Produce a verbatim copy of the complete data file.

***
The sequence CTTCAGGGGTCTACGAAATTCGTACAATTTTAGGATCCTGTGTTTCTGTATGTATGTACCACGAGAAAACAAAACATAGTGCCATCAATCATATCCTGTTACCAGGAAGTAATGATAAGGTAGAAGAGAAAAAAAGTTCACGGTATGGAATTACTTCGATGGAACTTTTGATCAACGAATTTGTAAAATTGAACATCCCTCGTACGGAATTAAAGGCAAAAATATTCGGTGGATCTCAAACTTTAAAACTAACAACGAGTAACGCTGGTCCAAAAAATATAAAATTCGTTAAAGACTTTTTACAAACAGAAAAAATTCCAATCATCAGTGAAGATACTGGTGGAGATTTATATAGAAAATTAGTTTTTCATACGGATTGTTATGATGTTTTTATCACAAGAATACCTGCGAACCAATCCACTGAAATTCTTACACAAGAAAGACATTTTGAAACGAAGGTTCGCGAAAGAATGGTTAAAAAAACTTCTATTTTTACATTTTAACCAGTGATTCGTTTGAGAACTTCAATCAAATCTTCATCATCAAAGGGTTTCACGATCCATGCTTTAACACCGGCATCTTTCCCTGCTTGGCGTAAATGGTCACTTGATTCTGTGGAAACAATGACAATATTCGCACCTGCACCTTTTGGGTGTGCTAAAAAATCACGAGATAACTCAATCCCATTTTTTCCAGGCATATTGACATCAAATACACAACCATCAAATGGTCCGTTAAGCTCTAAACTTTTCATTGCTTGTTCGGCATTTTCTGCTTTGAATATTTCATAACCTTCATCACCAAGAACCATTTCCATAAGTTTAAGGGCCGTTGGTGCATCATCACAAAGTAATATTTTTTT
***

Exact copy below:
The sequence CTTCAGGGGTCTACGAAATTCGTACAATTTTAGGATCCTGTGTTTCTGTATGTATGTACCACGAGAAAACAAAACATAGTGCCATCAATCATATCCTGTTACCAGGAAGTAATGATAAGGTAGAAGAGAAAAAAAGTTCACGGTATGGAATTACTTCGATGGAACTTTTGATCAACGAATTTGTAAAATTGAACATCCCTCGTACGGAATTAAAGGCAAAAATATTCGGTGGATCTCAAACTTTAAAACTAACAACGAGTAACGCTGGTCCAAAAAATATAAAATTCGTTAAAGACTTTTTACAAACAGAAAAAATTCCAATCATCAGTGAAGATACTGGTGGAGATTTATATAGAAAATTAGTTTTTCATACGGATTGTTATGATGTTTTTATCACAAGAATACCTGCGAACCAATCCACTGAAATTCTTACACAAGAAAGACATTTTGAAACGAAGGTTCGCGAAAGAATGGTTAAAAAAACTTCTATTTTTACATTTTAACCAGTGATTCGTTTGAGAACTTCAATCAAATCTTCATCATCAAAGGGTTTCACGATCCATGCTTTAACACCGGCATCTTTCCCTGCTTGGCGTAAATGGTCACTTGATTCTGTGGAAACAATGACAATATTCGCACCTGCACCTTTTGGGTGTGCTAAAAAATCACGAGATAACTCAATCCCATTTTTTCCAGGCATATTGACATCAAATACACAACCATCAAATGGTCCGTTAAGCTCTAAACTTTTCATTGCTTGTTCGGCATTTTCTGCTTTGAATATTTCATAACCTTCATCACCAAGAACCATTTCCATAAGTTTAAGGGCCGTTGGTGCATCATCACAAAGTAATATTTTTTT